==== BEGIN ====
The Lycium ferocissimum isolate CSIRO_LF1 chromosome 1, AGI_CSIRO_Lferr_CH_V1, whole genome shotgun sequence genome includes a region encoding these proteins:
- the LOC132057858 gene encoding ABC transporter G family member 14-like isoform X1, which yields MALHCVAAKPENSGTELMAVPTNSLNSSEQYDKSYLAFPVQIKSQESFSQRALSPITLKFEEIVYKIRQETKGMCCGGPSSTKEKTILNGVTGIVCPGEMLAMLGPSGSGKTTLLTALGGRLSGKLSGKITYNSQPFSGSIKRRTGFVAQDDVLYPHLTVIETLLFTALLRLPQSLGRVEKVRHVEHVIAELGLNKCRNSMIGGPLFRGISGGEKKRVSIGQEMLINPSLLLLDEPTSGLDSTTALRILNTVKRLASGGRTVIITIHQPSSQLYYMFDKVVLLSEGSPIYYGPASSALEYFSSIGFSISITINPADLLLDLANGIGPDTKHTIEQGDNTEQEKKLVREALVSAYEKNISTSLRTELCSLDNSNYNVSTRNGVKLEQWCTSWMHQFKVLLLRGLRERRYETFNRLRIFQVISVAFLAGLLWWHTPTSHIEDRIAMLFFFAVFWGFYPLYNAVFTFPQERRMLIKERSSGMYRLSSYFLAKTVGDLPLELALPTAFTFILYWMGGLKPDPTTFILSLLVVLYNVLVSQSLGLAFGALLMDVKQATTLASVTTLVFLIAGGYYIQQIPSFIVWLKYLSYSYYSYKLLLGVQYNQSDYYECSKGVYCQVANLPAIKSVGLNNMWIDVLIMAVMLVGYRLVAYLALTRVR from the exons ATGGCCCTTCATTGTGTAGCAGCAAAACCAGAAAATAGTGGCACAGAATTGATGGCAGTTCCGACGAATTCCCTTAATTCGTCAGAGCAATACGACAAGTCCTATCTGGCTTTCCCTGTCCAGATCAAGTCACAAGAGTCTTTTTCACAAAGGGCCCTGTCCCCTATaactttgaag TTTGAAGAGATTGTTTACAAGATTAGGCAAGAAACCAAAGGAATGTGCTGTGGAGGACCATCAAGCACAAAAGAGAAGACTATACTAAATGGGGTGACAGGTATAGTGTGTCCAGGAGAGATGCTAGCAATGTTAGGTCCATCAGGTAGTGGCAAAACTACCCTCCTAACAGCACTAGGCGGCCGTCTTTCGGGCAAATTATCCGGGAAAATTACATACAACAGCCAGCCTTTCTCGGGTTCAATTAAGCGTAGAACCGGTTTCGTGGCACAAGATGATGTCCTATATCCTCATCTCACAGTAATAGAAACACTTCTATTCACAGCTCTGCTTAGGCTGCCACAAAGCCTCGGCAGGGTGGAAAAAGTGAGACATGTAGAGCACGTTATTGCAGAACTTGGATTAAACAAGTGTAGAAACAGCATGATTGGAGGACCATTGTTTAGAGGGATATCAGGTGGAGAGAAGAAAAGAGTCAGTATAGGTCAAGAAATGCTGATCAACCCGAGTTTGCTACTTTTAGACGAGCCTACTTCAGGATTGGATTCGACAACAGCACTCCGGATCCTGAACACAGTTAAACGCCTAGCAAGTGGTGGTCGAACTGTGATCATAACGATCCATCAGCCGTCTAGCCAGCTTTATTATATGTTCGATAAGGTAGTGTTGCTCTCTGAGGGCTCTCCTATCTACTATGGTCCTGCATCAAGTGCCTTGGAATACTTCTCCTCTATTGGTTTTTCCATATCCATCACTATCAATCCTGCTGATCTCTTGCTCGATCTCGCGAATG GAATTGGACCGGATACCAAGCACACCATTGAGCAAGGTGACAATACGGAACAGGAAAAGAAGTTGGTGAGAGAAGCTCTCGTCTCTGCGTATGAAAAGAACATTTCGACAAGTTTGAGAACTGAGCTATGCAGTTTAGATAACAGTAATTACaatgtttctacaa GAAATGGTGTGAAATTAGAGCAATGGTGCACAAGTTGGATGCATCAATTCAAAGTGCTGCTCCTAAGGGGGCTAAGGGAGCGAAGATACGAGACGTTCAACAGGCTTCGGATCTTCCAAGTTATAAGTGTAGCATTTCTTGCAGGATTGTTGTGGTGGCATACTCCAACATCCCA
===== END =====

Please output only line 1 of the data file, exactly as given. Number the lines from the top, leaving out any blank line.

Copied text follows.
The Lycium ferocissimum isolate CSIRO_LF1 chromosome 1, AGI_CSIRO_Lferr_CH_V1, whole genome shotgun sequence genome includes a region encoding these proteins: